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  #5279  
Old Posted Aug 2, 2016, 6:03 PM
Novacek Novacek is offline
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Originally Posted by nixcity View Post
If you want to go all the way back to 2008 fine, NYC saw the exact same 75 cent increase that we saw.
NYC since 2008 has seen a 37% fare increase.

Local riders in Austin have seen a 250% fare increase.

Those riders transitioned from local to metrorapid (like the Lamar corridor you keep harping on) have seen a 350% fare increase (an increase of $1.25 almost double the absolute increase of new york).

Last edited by Novacek; Aug 2, 2016 at 6:19 PM.
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  #5280  
Old Posted Aug 2, 2016, 9:35 PM
Novacek Novacek is offline
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Originally Posted by nixcity View Post
True, far from massively successful....
Well, then let's look at those 22, shall we?

1) is the MTA long island. 182 years old. 320 miles long. In those years it's had innumerable expansions, revisions, and electrification. I don't even want to hazard a guess as to how many billions of dollars such a system represents.
2) NJ Transit rail. Only 33 years old, but this one is 530 miles. Again, I don't want to hazard a guess as to the whole system's cost.
Anyway, CapMetro isn't even in the league as the capital expenditures of those systems, and having ridership less than #1 doesn't mean it's "pretty damn horrible"

So let's jump down the list to something more like peers. Not even out of the top 10.

7) Caltrain. 29 years old. 77 miles. Just the most recent project (that I could find) 2 years ago was $155M. http://www.caltrain.com/projectsplan...eparation.html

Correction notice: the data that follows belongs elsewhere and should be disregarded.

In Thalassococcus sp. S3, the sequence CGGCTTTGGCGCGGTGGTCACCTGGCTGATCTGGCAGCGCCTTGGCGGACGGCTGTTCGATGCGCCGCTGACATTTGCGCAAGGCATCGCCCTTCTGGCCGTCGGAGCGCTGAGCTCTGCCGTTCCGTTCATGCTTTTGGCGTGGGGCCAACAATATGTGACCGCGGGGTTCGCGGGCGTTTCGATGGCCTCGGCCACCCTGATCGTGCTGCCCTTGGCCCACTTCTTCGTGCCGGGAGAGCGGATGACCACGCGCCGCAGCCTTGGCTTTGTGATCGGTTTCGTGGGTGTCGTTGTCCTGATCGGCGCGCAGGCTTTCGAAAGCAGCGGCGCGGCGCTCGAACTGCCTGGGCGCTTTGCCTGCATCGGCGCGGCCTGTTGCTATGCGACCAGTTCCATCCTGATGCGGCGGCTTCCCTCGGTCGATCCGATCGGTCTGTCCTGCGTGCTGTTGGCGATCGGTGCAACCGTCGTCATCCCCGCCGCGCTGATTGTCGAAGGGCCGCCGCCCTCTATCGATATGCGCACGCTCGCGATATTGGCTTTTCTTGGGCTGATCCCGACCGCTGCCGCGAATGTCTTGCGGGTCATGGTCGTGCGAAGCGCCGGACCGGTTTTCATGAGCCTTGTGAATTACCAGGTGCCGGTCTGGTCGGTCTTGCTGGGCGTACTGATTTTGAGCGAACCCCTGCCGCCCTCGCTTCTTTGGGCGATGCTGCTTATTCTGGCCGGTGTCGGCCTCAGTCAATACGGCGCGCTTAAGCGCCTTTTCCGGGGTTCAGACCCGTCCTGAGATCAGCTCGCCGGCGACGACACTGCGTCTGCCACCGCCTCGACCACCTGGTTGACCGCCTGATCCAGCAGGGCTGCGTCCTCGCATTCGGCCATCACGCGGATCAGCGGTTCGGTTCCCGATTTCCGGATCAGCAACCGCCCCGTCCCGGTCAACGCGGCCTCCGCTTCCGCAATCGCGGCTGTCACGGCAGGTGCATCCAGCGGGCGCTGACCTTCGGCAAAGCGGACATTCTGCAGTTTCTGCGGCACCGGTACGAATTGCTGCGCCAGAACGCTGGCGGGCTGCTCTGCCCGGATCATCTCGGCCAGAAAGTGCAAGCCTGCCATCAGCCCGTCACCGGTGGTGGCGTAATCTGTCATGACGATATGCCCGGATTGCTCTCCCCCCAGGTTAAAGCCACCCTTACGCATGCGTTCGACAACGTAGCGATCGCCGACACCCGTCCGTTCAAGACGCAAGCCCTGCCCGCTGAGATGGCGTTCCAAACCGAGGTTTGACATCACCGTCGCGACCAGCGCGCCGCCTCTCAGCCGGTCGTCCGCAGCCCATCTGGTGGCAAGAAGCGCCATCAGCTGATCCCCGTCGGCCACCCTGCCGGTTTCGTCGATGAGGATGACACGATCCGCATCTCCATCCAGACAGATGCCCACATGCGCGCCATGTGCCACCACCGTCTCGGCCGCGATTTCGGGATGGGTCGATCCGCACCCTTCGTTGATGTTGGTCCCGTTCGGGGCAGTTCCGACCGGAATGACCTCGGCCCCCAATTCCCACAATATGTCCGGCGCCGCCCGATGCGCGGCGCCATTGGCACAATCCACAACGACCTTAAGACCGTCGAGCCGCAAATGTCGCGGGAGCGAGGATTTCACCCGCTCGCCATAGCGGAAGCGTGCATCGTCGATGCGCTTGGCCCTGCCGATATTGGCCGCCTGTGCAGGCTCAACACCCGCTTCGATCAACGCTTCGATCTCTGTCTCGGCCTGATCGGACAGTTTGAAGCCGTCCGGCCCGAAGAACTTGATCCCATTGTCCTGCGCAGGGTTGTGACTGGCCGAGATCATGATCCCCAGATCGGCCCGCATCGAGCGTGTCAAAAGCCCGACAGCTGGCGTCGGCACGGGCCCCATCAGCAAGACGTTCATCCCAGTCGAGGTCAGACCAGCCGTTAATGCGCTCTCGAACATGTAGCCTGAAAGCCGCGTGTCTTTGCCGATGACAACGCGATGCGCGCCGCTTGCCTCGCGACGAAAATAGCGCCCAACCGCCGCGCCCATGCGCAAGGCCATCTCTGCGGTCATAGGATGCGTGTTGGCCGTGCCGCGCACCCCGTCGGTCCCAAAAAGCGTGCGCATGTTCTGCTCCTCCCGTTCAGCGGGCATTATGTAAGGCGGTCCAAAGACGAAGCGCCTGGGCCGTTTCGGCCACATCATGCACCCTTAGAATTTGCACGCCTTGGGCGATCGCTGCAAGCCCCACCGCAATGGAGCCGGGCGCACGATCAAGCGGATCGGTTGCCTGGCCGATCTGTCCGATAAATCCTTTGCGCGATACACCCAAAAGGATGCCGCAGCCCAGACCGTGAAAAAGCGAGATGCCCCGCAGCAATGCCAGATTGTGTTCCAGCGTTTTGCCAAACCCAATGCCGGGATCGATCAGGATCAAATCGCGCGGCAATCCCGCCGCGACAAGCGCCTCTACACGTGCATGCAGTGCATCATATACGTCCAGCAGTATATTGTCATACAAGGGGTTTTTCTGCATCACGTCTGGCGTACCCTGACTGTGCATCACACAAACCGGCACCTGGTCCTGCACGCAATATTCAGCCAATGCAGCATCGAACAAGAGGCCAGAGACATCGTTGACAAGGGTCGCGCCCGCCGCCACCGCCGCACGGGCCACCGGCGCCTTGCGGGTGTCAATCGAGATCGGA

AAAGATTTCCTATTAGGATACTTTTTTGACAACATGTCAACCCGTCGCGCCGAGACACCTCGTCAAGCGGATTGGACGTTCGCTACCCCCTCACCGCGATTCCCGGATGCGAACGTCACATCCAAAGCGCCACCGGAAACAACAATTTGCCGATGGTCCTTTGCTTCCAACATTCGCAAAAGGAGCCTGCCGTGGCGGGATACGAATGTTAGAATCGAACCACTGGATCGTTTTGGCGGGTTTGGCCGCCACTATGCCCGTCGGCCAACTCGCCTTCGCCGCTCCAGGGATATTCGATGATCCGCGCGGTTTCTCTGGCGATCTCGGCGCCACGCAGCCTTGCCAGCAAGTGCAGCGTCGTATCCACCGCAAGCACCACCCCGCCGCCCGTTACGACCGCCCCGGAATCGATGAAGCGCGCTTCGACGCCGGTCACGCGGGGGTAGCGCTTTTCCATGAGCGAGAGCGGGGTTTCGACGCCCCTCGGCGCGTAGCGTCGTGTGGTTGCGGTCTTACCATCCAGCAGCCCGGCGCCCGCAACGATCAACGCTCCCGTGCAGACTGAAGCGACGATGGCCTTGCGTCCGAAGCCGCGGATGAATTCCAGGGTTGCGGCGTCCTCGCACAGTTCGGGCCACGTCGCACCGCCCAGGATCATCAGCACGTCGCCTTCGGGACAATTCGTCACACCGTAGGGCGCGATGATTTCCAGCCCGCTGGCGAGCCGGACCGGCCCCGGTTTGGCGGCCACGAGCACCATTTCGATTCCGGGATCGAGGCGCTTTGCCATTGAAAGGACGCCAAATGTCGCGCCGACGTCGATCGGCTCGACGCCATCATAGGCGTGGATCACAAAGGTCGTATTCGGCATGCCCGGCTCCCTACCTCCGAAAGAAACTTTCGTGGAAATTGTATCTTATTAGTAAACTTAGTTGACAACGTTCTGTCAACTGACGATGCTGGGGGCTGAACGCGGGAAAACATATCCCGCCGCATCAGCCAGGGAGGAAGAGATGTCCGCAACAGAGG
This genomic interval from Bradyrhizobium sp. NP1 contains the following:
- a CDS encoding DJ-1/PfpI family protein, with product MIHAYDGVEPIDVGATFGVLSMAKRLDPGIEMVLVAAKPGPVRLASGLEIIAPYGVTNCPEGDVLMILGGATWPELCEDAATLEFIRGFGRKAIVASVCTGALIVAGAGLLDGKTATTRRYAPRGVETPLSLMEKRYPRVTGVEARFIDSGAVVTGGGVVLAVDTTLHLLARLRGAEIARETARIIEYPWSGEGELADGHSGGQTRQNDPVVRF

There's got to be hundreds of millions (at least) in capital projects over those 3 decades. http://www.caltrain.com/projectsplan...l_Program.html

8)Metrolink 24 years old. 388 miles long. $450M just to purchase the track in 1990 (over $800M in today's dollars). To say nothing of the actual construction cost, vehicles, and projects since then.

9) MARC train 32 years old (though passenger service was on that line long before). 187 miles. I couldn't find cumulative capital costs for this one, but they just spent #37M just _overhauling_ (not buying) some vehicles. https://mta.maryland.gov/marc-train-...evel-rail-cars

10)UTA frontrunner. 8 years old (probably the closest peer in age). 88 miles. Cost $611M , just for the first 44 miles. http://beta.deseretnews.com/article/...er.html?pg=all

The expansion was $850M http://archive.sltrib.com/story.php?...-rail.html.csp

So slightly older than the red line, gets about 6 times the riders, cost 12 times as much.

11) VRE 24 years old. 90 miles long. I couldn't find original capital costs, but they just (in 2015) spent $35M adding a single station.
And at this point, we're down to about 4 times the ridership of the red line.

12) tri rail. 29 years old. 200 miles. $75 Million in 1989 ($145M in today's dollars) and another $84M in 2000. Some other projects in those 3 decades as well.

13) sounder 16 years old. 83 miles long. $368M expansion. $185 million for track rights. I couldn't find original construction costs or vehicle costs.

14) South shore line. 113 years old. 90 miles long. I'm not going to try and dig into what's been spent on it over a century.

15) TRE 20 years old. Only 34 miles (so probably our closest peer in length). But now we're down to less than 3 times the red lines ridership.

Expanded in length at least twice. Looks to have cost at least $250M so far https://www.azta.org/images/uploads/..._(Blaydes).pdf

16) Coaster 21 years old. 41 miles long. I can't find original costs, but they spent $32M 2008-3013 https://web.archive.org/web/20131105...ick-Facts1.pdf

And at this point, we're into systems (like Coaster) that have basically the same ridership as the red line. With most of them being much older, longer, and much more expensive.


So yes, for the red line's age* and original cheap construction, it's been amazingly successful.

*transit-supporting density at stations is only now really starting up. MLK station, Plaza Saltillo, Crestview, Highland.